News

US Businesses Sharply Boosting Employment


View Recent Global Jobless Rates in a larger map

Recent Global Jobless Rates

  • Germany: 5.8 percent
  • France: 9.4 percent
  • Greece: 20.9 percent
  • Spain: 23.2 percent
  • China: 4.3 percent
  • Afghanistan: 35 percent
  • Haiti: 40.6 percent
  • South Africa: 23.3 percent
  • Pakistan: 15 percent
  • Turkey: 12.4 percent
  • Egypt: 9.7 percent
  • Australia: 5.1 percent
  • Japan: 5.1 percent
  • Vietnam: 2.9 percent
  • Britain: 7.9 percent
  • Russia: 7.6 percen
  • Cuba: 2 percent
  • India: 10.8 percent
Source: EU, CIA

The U.S. economy had a net gain of 227,000 jobs in February, while the unemployment rate held steady at 8.3 percent.  Some industry experts say Friday's employment data is the latest in a series of generally upbeat economic reports showing the economy regaining strength and recovering from the worst recession in decades.  But millions of people are still out of work and an economic scholar says the headline unemployment numbers mask some serious continuing problems.

Friday's closely-watched report from the Labor Department shows strong job growth in February, and indicates job gains in the prior two months were stronger than first reported.  Altogether it means that U.S. job growth over the past six months is the strongest since 2006, which was before the financial crisis.  

Surveys show the improved job situation is giving consumers more confidence that they will have jobs and makes them more likely to purchase appliances, cars or houses, which stimulates the economy -- and further boosts employment.  That is important because consumer demand drives about 70 percent of U.S. economic activity.

These job gains are also part of an improving economic picture that is encouraging businesses to begin hiring.

Growing business confidence was evident earlier this week in a survey of financial executives across the nation.  Researchers at the American Institute of Certified Public Accountants questioned more than 1,300  key financial managers, including Jim Morrison, chief financial officer of Teknor Apex, a plastics company in Pawtucket, Rhode Island.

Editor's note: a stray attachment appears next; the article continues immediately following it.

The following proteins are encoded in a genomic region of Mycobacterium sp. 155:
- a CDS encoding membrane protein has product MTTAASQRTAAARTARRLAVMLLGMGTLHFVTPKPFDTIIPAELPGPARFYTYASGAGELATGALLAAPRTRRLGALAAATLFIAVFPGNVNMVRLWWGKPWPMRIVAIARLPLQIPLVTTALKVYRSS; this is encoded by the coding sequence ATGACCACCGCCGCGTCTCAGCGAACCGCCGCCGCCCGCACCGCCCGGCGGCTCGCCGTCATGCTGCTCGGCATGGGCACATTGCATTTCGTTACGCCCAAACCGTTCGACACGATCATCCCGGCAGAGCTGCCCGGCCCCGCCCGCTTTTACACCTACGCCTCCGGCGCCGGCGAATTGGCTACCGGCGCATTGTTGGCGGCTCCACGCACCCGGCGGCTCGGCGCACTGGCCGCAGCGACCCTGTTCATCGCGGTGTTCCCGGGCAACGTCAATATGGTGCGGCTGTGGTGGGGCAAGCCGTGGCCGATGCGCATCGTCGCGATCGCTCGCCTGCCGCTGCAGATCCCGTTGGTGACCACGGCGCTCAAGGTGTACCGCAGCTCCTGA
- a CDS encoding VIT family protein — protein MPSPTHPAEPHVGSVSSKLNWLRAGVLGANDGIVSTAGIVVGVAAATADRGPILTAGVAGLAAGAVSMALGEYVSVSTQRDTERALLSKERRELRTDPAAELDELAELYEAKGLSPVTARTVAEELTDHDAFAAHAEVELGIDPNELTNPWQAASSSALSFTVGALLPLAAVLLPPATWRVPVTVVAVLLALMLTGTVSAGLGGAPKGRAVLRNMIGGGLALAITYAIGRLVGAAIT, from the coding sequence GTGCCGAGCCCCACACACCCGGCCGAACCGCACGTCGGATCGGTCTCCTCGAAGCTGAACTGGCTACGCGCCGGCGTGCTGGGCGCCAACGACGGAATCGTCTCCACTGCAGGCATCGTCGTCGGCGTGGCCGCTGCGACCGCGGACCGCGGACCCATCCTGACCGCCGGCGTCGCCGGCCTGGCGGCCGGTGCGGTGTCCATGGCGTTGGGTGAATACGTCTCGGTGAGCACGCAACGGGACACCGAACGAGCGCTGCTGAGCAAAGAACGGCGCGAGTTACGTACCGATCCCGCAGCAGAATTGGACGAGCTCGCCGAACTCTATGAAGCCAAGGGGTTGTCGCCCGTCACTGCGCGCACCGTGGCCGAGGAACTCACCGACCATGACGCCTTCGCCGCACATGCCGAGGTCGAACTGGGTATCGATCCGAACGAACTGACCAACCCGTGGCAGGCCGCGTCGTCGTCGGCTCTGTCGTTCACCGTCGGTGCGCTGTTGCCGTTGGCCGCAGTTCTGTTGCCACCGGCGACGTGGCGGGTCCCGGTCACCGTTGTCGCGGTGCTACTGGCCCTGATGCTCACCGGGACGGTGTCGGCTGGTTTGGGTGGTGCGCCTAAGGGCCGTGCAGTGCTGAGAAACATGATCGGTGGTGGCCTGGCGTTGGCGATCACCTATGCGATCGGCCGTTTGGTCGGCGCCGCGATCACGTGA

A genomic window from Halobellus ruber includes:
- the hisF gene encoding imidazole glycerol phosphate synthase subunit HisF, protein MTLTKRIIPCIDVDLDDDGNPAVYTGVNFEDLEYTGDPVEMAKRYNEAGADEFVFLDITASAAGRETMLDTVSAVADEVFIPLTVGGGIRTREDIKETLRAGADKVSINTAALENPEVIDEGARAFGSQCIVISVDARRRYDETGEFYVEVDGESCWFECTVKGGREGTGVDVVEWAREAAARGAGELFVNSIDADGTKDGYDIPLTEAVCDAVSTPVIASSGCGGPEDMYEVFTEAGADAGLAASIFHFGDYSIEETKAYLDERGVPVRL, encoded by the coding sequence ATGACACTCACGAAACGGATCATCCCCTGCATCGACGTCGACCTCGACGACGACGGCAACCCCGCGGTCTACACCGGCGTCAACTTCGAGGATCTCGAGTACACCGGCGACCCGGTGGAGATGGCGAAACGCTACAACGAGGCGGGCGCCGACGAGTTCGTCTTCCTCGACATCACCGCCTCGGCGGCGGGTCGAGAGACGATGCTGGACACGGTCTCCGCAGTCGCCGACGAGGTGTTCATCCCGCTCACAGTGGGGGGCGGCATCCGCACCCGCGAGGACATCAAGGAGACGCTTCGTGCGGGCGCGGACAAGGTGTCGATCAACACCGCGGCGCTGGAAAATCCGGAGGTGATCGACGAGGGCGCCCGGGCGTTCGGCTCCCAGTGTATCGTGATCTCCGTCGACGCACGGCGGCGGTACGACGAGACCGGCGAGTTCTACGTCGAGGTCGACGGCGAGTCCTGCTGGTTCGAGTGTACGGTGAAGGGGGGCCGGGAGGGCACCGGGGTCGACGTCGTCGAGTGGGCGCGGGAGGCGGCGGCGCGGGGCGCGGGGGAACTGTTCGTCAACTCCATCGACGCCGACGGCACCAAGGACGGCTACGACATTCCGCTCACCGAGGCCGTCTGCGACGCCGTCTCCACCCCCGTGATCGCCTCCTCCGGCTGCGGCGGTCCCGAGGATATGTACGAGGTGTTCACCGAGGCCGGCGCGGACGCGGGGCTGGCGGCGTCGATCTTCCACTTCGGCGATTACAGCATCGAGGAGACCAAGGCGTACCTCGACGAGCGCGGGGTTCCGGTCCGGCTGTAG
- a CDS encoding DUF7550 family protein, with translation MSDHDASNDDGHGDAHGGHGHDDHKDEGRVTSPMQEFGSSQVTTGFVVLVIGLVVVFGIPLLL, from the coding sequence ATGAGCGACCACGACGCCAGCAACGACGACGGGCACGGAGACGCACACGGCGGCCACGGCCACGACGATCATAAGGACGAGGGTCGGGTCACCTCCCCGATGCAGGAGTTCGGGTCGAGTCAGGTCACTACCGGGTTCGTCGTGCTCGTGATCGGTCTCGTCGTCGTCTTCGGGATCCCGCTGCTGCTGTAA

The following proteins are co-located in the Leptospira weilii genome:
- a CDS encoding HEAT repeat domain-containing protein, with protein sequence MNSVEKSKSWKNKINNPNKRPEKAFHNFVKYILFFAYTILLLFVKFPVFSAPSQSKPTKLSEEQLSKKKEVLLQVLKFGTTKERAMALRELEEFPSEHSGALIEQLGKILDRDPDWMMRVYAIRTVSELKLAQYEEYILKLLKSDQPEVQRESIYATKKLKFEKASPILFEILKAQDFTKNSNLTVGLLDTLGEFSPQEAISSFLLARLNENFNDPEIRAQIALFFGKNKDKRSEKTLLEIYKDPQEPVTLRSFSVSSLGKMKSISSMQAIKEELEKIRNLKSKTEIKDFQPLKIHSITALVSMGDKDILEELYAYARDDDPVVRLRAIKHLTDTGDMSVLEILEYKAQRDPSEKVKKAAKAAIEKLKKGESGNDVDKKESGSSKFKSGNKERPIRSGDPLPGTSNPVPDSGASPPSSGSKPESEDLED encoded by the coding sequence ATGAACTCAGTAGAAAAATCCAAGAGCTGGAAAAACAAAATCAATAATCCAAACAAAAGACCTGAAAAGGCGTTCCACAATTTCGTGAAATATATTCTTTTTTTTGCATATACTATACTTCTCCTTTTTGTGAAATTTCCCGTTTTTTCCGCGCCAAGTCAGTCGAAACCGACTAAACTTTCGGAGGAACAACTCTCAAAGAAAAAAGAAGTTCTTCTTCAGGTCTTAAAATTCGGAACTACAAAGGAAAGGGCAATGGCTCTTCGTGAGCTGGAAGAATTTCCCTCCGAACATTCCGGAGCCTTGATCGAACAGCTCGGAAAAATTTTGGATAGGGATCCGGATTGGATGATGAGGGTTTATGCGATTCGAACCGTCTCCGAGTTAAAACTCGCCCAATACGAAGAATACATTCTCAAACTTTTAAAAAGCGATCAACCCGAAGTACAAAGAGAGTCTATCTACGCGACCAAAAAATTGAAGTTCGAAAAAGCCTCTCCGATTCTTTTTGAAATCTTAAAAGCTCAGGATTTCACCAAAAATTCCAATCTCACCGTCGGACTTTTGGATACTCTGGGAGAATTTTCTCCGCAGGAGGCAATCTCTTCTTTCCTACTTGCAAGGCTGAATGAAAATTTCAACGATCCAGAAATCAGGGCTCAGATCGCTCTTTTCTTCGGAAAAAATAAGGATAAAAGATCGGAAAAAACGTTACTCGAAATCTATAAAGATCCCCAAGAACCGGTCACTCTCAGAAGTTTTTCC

He says businesses have been reluctant to hire new people and have instead been squeezing more productivity out of their existing workforce.  "Nobody wants to be hiring before they are absolutely certain that the economic upturn is here to stay because you don’t want to hire people and then be faced with a layoff when things down turn," Morison said.  

But Morrison says companies have already done everything they can think of to boost productivity, from spending more on computers, to asking employees to work more than their normal hours for premium pay.  He says hiring is improving because managers are becoming convinced they can not meet growing demand without a growing workforce.
While the outlook is improving, 12.8 million people in the U.S. are still officially counted as unemployed.  

An economic scholar at the American Enterprise Institute says the job situation is actually worse than the headline numbers suggest.  

Aparna Mathur says an additional eight million want full-time employment but can find only part-time jobs.  Another one million out-of-work people are so discouraged that they have given up seeking jobs, believing there is no work available for them.  They are not officially counted as unemployed unless they have searched for a job in the past four weeks.  

"If you include all of those people, the marginally attached and the people who are part-time employed, you get a number like 14.9 percent today," Mathur said.

Mathur added that is nearly double the official jobless rate.  She says besides the problem of millions out of work or working less than they want, the current recession is keeping people out of jobs much longer than in previous recessions.

Four out of 10 unemployed people have been out of work for 27 weeks or longer, which hurts their chances of getting new jobs because their unused work skills deteriorate.  Mathur says government programs that pay part of the cost of hiring the long-term unemployed have helped manage the jobless rate in other nations.  She says Washington could also help businesses by reducing uncertainties about taxes and regulations that make them less willing to take risks on the investments that lead to job creation.

No matter how you help jobless people and measure the unemployment rate, the U.S. economy could encounter some problems in the next few months.  Experts cite concerns about rising gasoline prices that could reduce spending on other goods, along with slower expansion in China or a downturn in Europe that could cut demand for U.S.-made exports.

This forum has been closed.
Comments
     
There are no comments in this forum. Be first and add one

Featured Videos

Your JavaScript is turned off or you have an old version of Adobe's Flash Player. Get the latest Flash player.